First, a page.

Soft drink industry levy

Soft drink industry levy

What is it?

The soft drinks industry levy, popularly known as the sugar tax, is a flat-rate tax of 18p a litre on soft drinks with a sugar content of at least 5 grams in 100 millilitres. A higher rate of 24p a litre applies to drinks with at least 8 grams in 100 millilitres. The levy applies to alcoholic drinks with an alcohol content under 1.2 per cent (i.e., exempt from alcohol duties) but not drinks where no sugar is added. Pure fruit juices and drinks with at least 75 per cent milk are exempt. The objective of the levy was to influence people’s decisions about their diets in a way that will improve health.


What’s the problem with it?

The soft drinks industry levy is ineffectually designed, economically harmful and morally questionable.


A 2021 study found that while household weekly consumption of sugar purchased from soft drinks had declined, there had been no statistically significant change in purchased volume.[1] This suggests that some may have simply switched to cheaper brands. Obesity rates have been increasing, but this has been happening while sugar consumption has been falling.

Economically harmful

As well as the compliance costs involved with levying any tax (for both tax authorities and businesses), consumers are likely to suffer a welfare loss due to switching to inferior brands or alternative sugar sources to avoid the levy. To the extent that consumers absorb price increases, their spending power is reduced as resources are transferred to the public sector.[2]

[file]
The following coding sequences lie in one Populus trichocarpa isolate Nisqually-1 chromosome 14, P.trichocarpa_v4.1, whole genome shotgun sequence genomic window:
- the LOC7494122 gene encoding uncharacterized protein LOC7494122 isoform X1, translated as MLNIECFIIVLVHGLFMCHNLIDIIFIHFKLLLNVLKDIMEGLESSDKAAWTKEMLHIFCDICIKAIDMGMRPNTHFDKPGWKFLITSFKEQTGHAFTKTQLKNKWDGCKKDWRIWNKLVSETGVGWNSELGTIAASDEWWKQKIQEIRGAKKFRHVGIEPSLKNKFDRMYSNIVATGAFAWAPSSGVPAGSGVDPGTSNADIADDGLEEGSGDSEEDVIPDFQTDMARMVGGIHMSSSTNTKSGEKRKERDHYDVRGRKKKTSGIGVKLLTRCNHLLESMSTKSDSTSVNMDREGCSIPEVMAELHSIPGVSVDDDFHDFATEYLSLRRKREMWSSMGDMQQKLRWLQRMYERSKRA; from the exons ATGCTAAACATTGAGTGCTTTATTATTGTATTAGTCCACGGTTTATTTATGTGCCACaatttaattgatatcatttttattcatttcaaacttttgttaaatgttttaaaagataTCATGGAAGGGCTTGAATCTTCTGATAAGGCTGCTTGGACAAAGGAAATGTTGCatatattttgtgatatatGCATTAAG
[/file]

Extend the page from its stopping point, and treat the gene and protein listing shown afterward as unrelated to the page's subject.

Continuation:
Morally questionable

Perhaps more than any other ‘sin’ tax, using the tax system to influence the lifestyle choices of adults raises questions about the moral acceptability of interventions. Health authorities may offer advice and education on health issues. But where behaviour has no effect on other people, it becomes highly questionable whether it is justified for government to resort to tax as a means of enforcing its advice.


What should be done?

The levy should be scrapped immediately.


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[1] British Medical Journal, Changes in soft drinks purchased by British households associated with the UK soft drinks industry levy: controlled interrupted time series analysis, 10 March 2021,, (accessed 8 November 2022).

[2] TaxPayers’ Alliance, Sugar tax briefing, 2016.


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